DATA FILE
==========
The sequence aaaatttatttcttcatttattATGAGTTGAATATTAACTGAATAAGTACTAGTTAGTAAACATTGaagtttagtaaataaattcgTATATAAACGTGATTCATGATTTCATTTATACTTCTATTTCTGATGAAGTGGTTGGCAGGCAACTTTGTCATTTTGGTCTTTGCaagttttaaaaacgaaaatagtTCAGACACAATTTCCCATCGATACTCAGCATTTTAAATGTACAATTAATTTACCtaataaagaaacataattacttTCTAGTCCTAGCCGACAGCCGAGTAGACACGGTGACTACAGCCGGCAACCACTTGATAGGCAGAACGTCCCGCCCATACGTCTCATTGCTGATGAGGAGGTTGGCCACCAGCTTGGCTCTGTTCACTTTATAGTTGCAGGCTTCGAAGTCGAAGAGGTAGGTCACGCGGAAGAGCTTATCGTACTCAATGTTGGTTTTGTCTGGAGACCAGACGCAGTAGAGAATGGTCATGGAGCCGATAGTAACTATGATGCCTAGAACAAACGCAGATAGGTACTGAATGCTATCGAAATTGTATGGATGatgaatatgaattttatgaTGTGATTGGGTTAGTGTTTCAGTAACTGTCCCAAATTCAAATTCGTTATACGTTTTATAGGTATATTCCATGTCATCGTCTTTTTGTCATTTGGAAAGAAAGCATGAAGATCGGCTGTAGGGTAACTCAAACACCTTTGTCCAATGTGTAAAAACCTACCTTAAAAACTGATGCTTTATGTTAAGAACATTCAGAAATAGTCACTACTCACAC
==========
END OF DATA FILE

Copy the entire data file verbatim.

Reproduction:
The sequence aaaatttatttcttcatttattATGAGTTGAATATTAACTGAATAAGTACTAGTTAGTAAACATTGaagtttagtaaataaattcgTATATAAACGTGATTCATGATTTCATTTATACTTCTATTTCTGATGAAGTGGTTGGCAGGCAACTTTGTCATTTTGGTCTTTGCaagttttaaaaacgaaaatagtTCAGACACAATTTCCCATCGATACTCAGCATTTTAAATGTACAATTAATTTACCtaataaagaaacataattacttTCTAGTCCTAGCCGACAGCCGAGTAGACACGGTGACTACAGCCGGCAACCACTTGATAGGCAGAACGTCCCGCCCATACGTCTCATTGCTGATGAGGAGGTTGGCCACCAGCTTGGCTCTGTTCACTTTATAGTTGCAGGCTTCGAAGTCGAAGAGGTAGGTCACGCGGAAGAGCTTATCGTACTCAATGTTGGTTTTGTCTGGAGACCAGACGCAGTAGAGAATGGTCATGGAGCCGATAGTAACTATGATGCCTAGAACAAACGCAGATAGGTACTGAATGCTATCGAAATTGTATGGATGatgaatatgaattttatgaTGTGATTGGGTTAGTGTTTCAGTAACTGTCCCAAATTCAAATTCGTTATACGTTTTATAGGTATATTCCATGTCATCGTCTTTTTGTCATTTGGAAAGAAAGCATGAAGATCGGCTGTAGGGTAACTCAAACACCTTTGTCCAATGTGTAAAAACCTACCTTAAAAACTGATGCTTTATGTTAAGAACATTCAGAAATAGTCACTACTCACAC